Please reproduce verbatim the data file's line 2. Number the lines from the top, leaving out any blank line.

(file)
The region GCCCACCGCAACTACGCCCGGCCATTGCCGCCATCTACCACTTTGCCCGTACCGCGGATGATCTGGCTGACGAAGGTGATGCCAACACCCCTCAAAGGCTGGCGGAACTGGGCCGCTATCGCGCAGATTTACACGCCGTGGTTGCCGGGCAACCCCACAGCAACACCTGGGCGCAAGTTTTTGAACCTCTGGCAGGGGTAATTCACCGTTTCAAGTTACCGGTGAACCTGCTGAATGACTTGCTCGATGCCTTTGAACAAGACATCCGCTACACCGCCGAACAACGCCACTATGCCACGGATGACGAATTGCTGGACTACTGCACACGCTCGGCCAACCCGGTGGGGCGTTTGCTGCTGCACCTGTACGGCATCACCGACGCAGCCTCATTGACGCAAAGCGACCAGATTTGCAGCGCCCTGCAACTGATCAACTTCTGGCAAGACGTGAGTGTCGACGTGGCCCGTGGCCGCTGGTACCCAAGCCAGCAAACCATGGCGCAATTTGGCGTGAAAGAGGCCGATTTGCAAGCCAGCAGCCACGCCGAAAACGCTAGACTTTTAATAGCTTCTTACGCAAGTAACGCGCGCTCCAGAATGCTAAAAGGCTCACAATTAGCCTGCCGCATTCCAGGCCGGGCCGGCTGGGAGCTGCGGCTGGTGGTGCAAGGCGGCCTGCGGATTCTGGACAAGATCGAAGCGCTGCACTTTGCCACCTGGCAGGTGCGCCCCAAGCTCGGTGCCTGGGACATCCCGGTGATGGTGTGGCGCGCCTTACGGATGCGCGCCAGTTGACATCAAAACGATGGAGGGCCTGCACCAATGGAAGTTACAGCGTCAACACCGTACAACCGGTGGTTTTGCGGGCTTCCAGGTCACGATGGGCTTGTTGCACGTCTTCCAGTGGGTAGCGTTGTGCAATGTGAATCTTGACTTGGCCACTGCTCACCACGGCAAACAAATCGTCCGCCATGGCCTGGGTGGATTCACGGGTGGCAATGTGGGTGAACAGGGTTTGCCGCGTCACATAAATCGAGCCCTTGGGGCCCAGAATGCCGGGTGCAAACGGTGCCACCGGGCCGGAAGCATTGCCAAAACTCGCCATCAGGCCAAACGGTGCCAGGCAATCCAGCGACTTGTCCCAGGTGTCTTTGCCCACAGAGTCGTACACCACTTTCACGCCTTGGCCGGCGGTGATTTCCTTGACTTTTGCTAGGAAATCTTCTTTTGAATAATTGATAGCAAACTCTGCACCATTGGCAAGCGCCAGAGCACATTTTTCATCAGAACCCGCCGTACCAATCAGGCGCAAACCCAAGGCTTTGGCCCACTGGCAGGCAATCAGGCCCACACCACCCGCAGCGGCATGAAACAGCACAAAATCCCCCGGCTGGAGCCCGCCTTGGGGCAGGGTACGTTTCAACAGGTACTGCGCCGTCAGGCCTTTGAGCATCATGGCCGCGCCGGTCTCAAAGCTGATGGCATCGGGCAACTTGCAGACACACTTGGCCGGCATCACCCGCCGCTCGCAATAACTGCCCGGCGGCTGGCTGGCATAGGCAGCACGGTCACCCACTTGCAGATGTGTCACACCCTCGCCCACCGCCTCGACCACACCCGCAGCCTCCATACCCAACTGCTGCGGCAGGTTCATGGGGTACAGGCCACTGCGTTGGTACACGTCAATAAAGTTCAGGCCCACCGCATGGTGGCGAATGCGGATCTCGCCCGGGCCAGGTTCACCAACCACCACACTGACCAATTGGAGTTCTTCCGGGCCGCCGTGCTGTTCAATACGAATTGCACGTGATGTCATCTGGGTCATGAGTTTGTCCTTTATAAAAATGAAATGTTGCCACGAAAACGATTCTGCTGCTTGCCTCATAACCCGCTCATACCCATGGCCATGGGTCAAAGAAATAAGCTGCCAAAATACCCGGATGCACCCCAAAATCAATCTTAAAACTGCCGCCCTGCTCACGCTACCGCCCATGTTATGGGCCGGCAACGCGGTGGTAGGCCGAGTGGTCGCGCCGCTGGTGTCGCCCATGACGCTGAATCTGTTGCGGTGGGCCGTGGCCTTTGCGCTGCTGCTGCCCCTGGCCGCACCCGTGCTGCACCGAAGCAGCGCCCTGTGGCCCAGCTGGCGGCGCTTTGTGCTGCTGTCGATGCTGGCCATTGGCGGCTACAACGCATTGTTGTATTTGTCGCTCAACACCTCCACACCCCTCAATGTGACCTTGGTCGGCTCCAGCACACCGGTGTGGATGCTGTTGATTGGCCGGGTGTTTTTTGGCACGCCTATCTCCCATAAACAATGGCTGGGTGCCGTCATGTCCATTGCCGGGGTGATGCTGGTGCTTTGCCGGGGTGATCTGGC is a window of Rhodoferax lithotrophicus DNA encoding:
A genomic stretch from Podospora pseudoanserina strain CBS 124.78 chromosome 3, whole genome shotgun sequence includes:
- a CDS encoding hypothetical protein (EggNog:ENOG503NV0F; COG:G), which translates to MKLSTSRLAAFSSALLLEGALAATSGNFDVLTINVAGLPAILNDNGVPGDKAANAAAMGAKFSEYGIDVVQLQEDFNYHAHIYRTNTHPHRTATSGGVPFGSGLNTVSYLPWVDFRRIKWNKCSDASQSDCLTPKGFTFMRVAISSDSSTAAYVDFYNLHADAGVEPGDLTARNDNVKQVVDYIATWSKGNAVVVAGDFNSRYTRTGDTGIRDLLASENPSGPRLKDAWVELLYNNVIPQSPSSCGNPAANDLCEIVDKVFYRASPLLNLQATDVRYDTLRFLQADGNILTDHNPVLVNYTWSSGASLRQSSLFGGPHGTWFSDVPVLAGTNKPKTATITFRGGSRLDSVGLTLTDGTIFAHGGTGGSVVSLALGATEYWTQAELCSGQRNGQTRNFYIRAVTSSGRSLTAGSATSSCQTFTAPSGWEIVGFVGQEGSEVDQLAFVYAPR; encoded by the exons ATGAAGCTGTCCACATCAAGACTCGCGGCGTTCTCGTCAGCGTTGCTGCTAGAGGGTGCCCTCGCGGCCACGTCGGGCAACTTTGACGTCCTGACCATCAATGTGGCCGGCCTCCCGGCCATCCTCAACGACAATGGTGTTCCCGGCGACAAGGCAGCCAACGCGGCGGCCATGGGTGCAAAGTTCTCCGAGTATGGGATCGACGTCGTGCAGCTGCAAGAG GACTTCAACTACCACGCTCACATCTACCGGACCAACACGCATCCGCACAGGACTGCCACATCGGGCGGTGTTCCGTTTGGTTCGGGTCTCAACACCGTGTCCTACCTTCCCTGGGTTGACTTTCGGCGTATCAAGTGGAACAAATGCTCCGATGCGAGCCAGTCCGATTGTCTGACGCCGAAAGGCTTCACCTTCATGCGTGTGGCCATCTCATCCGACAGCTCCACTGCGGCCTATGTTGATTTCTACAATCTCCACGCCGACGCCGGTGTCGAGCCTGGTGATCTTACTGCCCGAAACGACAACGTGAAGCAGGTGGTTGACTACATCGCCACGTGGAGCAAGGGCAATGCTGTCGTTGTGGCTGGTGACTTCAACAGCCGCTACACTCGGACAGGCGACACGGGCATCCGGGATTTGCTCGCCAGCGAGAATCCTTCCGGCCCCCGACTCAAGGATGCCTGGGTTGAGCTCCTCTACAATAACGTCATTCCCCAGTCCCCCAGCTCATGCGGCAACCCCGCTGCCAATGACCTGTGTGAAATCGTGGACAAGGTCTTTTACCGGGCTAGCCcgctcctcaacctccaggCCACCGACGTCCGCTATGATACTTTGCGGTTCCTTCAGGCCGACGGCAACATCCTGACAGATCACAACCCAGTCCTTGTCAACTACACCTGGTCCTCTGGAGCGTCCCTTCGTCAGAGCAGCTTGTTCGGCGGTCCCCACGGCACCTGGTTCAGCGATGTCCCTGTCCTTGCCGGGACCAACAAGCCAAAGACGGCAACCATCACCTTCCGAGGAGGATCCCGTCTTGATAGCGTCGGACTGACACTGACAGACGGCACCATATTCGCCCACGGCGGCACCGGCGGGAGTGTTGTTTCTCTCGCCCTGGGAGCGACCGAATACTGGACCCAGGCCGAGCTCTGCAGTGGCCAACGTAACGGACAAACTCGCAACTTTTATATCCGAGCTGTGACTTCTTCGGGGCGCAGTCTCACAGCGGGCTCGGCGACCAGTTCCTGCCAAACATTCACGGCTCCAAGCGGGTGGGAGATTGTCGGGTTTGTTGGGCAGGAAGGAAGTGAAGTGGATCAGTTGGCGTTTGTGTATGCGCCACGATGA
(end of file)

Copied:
A genomic stretch from Podospora pseudoanserina strain CBS 124.78 chromosome 3, whole genome shotgun sequence includes: